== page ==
Marvel’s Deals with the Devil

Blame, blame is such an easy game. Why, with such an incredible universe to draw from, is Marvel’s Agents of S.H.I.E.L.D. such a bore? There is quite a lot of blame to go around but it lies rooted in Marvel’s financial woes in the 90s. There is a great article on Marvel’s trip from bankruptcy to billions here so I won’t go into too much depth.

The Incredible Hulk

Marvel had a big television hit with The Incredible Hulk. It was a wonderful formula: take a well liked actor (Bill Bixby), add a champion body builder (Lou Ferrigno), and simply retell The Fugitive, a popular television series from fifteen years earlier. It worked great. They then attempted to repeat this success with Captain America (painfully bad), Dr. Strange, and others. They didn’t pan out so Marvel tried to launch a few more from within The Incredible Hulk. The Incredible Hulk Returns featured Thor and The Trial of the Incredible Hulk featured Daredevil.

As part of the recovery from bankruptcy in the 90s, numerous licensing deals were made.  It is great that Marvel was able to climb back out of the hole but many of the terms on the deals were ridiculous.


Twentieth Century Fox made a fantastic version of X-Men (2000) and the even better X-Men 2 (2003). Unfortunately, the deal allowed X-Men movies to be owned by Fox in perpetuity as long as the movies kept being made. That would be bad enough but the deal included all of the standard X-Men, their standard villains, and even extended to the term mutant.

Attempts had been made during the 90s to bring Spider-Man, Marvel’s most iconic character, to the big screen and while that failed, the rights were tied up for quite some time. Once the rights were untangled, Columbia (Sony) locked them up again, including a rogue’s gallery of Marvel’s best villains. Once again, a really good blockbuster was made, Spider-Man (2002) followed by an even better sequel, Spider-Man 2 (2004).


Apparently, it took a long time for Marvel to catch on that they were selling the cow instead of the milk. Essentially the same deal was made, again with Twentieth Century Fox, for Daredevil. Daredevil, Elektra, The Kingpin, and even Ben Urich were tied up. Ditto Lionsgate with The Punisher (2004) and The Punisher: War Zone (2008).

Finally, the Fantastic Four rights were locked up, again by Twentieth Century Fox. This wouldn’t be so bad as they were usually self-contained but it also included Doctor Doom and the Silver Surfer. Not just that but Fantastic Four (2005), Fantastic 4: Rise of the Silver Surfer (2007), and the reboot Fantastic Four (2015) have all been pretty dire.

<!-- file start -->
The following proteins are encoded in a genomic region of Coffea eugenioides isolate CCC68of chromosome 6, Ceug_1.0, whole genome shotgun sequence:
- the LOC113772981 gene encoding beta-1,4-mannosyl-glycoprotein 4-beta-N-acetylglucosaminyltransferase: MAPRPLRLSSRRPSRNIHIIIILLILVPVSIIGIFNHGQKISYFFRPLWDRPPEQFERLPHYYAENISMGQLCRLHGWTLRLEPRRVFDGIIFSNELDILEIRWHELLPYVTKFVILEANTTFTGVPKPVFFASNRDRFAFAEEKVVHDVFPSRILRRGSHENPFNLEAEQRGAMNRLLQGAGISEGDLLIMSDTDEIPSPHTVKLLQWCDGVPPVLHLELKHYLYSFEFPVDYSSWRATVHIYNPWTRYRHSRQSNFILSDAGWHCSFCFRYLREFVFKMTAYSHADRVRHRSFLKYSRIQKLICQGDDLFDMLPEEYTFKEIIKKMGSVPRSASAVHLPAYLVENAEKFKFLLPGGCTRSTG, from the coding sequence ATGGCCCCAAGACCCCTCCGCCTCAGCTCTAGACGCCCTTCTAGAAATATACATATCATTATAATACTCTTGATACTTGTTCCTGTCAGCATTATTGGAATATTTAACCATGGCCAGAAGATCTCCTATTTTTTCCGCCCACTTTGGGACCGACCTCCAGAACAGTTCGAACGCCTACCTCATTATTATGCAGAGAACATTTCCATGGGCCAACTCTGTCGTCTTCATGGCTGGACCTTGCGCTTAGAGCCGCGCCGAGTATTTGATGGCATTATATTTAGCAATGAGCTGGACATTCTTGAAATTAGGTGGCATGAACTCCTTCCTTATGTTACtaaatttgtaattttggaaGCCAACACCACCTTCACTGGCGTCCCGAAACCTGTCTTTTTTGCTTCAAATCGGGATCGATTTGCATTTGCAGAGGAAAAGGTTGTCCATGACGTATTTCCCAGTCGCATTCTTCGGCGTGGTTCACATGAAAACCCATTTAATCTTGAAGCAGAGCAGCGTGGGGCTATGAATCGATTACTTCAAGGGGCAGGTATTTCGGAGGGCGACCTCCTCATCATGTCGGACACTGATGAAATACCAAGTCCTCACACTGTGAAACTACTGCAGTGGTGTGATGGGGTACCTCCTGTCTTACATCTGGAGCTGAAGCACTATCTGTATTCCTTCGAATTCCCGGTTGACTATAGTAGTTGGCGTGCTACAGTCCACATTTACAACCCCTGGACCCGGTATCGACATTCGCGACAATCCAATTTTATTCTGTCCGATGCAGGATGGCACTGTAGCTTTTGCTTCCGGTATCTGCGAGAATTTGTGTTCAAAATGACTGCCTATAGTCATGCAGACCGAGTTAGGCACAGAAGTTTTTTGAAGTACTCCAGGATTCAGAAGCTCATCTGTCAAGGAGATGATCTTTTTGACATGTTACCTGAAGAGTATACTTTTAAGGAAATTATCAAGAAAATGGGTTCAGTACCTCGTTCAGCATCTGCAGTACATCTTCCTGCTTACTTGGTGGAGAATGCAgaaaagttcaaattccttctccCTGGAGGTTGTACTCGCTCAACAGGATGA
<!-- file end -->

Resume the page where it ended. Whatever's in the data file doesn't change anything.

Not only did Marvel practically give away their entire roster of characters but many others such as Iron Man were locked up in deals where the movie simply never came to fruition.


The Dark Knight, Punisher, Luke Cage and YouTube

Lately I’ve been watching a lot of fan-made stuff on YouTube.

* Try The Dark Knight & 60s Robin for a funnier approach to The Dark Knight Rises. The same people also put out a mumblemouth version of Bane but since that’s what we get in The Dark Knight Rises, it isn’t much of a parody. Yes they cleared up a lot of Bane’s dialogue (in The Dark Knight Rises) but I missed quite a bit of what he said on my first viewing. Maybe it was all a plan for repeat business.

* Try Batman: Dead End for a much more serious fan film. This was released at ComiCon in 2003 and was so well received that the creator (Sandy Collora) created another fan short, World’s Finest as well as directing an interesting feature film, Hunter Prey.

* So you say you enjoyed Thomas Jane as The Punisher but liked the grittiness of Punisher: War Zone? Try the short Dirty Laundry on Youtube.

* Isaiah Mustafa (The Old Spice guy) cut a serious albeit fake trailer for Luke Cage. I think he looks good in it but I’d really like to see Michael Jai White as Luke Cage (or T’Challa).

* I do have to give Isaiah props though for he also cut this silly video combining his Luke Cage persona with his Old Spice commercials.

* I also got to enjoy watching an old Christopher Lee/Peter Cushing film that I hadn’t seen since I was a child. Night of the Big Heat (Island of the Burning Damned here in the U.S.) turned out to be nowhere near as good as I remembered it being but was still fun.

I noticed Youtube had a number of other ‘abandoned’ films (Island of Terror, The Legend of the Werewolf, The Uncanny, Blood Beach, etc.). I cannot imagine that they are out of copyright or Mill Creek and all the other public domain moviehouses would have cranked out DVDs but no one appears to be defending the rights and there has never been a U.S. DVD release for any of those films.